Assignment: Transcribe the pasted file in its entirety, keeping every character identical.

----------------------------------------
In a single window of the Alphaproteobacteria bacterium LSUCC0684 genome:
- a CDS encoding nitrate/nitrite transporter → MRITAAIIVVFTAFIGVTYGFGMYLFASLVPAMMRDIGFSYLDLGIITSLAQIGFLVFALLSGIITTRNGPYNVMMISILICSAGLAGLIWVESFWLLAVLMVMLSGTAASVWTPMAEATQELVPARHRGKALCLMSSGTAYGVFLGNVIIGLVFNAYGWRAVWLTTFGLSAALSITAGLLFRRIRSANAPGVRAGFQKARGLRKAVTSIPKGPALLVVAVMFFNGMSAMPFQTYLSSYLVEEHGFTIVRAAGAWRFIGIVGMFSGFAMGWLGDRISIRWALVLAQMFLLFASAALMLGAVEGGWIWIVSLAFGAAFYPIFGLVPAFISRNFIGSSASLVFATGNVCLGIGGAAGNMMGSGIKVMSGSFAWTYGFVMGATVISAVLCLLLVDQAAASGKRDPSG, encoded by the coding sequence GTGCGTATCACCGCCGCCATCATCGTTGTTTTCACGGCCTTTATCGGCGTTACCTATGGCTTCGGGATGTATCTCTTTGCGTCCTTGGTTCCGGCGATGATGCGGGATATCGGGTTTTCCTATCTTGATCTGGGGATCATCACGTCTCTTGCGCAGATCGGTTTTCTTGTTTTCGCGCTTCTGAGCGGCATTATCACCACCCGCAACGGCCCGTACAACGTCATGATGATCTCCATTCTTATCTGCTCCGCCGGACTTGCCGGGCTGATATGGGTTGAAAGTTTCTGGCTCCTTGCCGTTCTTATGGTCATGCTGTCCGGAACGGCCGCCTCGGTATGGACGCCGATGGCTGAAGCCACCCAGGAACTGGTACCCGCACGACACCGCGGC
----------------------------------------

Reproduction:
In a single window of the Alphaproteobacteria bacterium LSUCC0684 genome:
- a CDS encoding nitrate/nitrite transporter → MRITAAIIVVFTAFIGVTYGFGMYLFASLVPAMMRDIGFSYLDLGIITSLAQIGFLVFALLSGIITTRNGPYNVMMISILICSAGLAGLIWVESFWLLAVLMVMLSGTAASVWTPMAEATQELVPARHRGKALCLMSSGTAYGVFLGNVIIGLVFNAYGWRAVWLTTFGLSAALSITAGLLFRRIRSANAPGVRAGFQKARGLRKAVTSIPKGPALLVVAVMFFNGMSAMPFQTYLSSYLVEEHGFTIVRAAGAWRFIGIVGMFSGFAMGWLGDRISIRWALVLAQMFLLFASAALMLGAVEGGWIWIVSLAFGAAFYPIFGLVPAFISRNFIGSSASLVFATGNVCLGIGGAAGNMMGSGIKVMSGSFAWTYGFVMGATVISAVLCLLLVDQAAASGKRDPSG, encoded by the coding sequence GTGCGTATCACCGCCGCCATCATCGTTGTTTTCACGGCCTTTATCGGCGTTACCTATGGCTTCGGGATGTATCTCTTTGCGTCCTTGGTTCCGGCGATGATGCGGGATATCGGGTTTTCCTATCTTGATCTGGGGATCATCACGTCTCTTGCGCAGATCGGTTTTCTTGTTTTCGCGCTTCTGAGCGGCATTATCACCACCCGCAACGGCCCGTACAACGTCATGATGATCTCCATTCTTATCTGCTCCGCCGGACTTGCCGGGCTGATATGGGTTGAAAGTTTCTGGCTCCTTGCCGTTCTTATGGTCATGCTGTCCGGAACGGCCGCCTCGGTATGGACGCCGATGGCTGAAGCCACCCAGGAACTGGTACCCGCACGACACCGCGGC